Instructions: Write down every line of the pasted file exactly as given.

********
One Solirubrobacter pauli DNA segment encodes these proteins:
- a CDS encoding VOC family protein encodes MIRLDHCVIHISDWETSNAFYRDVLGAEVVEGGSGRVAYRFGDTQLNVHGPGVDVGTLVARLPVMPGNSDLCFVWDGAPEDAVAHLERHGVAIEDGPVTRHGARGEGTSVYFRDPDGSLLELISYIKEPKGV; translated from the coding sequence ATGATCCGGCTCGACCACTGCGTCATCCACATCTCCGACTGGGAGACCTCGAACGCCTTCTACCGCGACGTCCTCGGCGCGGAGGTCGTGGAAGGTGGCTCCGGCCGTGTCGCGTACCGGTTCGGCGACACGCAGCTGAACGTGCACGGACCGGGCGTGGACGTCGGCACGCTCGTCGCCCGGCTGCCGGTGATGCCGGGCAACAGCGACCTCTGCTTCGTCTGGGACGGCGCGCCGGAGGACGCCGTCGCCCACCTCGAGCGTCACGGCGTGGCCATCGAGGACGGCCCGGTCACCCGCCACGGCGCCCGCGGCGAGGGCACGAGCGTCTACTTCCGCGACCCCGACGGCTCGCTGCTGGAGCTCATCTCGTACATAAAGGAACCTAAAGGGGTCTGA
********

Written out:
One Solirubrobacter pauli DNA segment encodes these proteins:
- a CDS encoding VOC family protein encodes MIRLDHCVIHISDWETSNAFYRDVLGAEVVEGGSGRVAYRFGDTQLNVHGPGVDVGTLVARLPVMPGNSDLCFVWDGAPEDAVAHLERHGVAIEDGPVTRHGARGEGTSVYFRDPDGSLLELISYIKEPKGV; translated from the coding sequence ATGATCCGGCTCGACCACTGCGTCATCCACATCTCCGACTGGGAGACCTCGAACGCCTTCTACCGCGACGTCCTCGGCGCGGAGGTCGTGGAAGGTGGCTCCGGCCGTGTCGCGTACCGGTTCGGCGACACGCAGCTGAACGTGCACGGACCGGGCGTGGACGTCGGCACGCTCGTCGCCCGGCTGCCGGTGATGCCGGGCAACAGCGACCTCTGCTTCGTCTGGGACGGCGCGCCGGAGGACGCCGTCGCCCACCTCGAGCGTCACGGCGTGGCCATCGAGGACGGCCCGGTCACCCGCCACGGCGCCCGCGGCGAGGGCACGAGCGTCTACTTCCGCGACCCCGACGGCTCGCTGCTGGAGCTCATCTCGTACATAAAGGAACCTAAAGGGGTCTGA